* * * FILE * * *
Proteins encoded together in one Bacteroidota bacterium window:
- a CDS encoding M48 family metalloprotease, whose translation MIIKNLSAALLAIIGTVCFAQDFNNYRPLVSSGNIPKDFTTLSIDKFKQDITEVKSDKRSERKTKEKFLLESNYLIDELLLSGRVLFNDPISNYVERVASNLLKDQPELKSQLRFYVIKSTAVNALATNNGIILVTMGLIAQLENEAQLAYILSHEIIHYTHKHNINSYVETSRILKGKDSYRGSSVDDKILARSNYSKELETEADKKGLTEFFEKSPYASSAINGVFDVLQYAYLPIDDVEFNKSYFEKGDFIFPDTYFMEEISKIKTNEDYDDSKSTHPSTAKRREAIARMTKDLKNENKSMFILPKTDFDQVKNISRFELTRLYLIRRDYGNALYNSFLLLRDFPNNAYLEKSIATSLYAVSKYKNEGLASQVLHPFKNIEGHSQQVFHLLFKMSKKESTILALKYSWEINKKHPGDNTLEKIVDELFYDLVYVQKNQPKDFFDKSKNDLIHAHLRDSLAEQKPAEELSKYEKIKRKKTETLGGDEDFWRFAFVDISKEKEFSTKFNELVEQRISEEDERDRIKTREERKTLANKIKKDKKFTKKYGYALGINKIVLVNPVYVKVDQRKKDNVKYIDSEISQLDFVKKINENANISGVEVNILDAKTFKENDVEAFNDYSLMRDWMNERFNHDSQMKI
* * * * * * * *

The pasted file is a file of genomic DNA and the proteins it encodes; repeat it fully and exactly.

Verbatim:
Proteins encoded together in one Bacteroidota bacterium window:
- a CDS encoding M48 family metalloprotease, whose translation MIIKNLSAALLAIIGTVCFAQDFNNYRPLVSSGNIPKDFTTLSIDKFKQDITEVKSDKRSERKTKEKFLLESNYLIDELLLSGRVLFNDPISNYVERVASNLLKDQPELKSQLRFYVIKSTAVNALATNNGIILVTMGLIAQLENEAQLAYILSHEIIHYTHKHNINSYVETSRILKGKDSYRGSSVDDKILARSNYSKELETEADKKGLTEFFEKSPYASSAINGVFDVLQYAYLPIDDVEFNKSYFEKGDFIFPDTYFMEEISKIKTNEDYDDSKSTHPSTAKRREAIARMTKDLKNENKSMFILPKTDFDQVKNISRFELTRLYLIRRDYGNALYNSFLLLRDFPNNAYLEKSIATSLYAVSKYKNEGLASQVLHPFKNIEGHSQQVFHLLFKMSKKESTILALKYSWEINKKHPGDNTLEKIVDELFYDLVYVQKNQPKDFFDKSKNDLIHAHLRDSLAEQKPAEELSKYEKIKRKKTETLGGDEDFWRFAFVDISKEKEFSTKFNELVEQRISEEDERDRIKTREERKTLANKIKKDKKFTKKYGYALGINKIVLVNPVYVKVDQRKKDNVKYIDSEISQLDFVKKINENANISGVEVNILDAKTFKENDVEAFNDYSLMRDWMNERFNHDSQMKI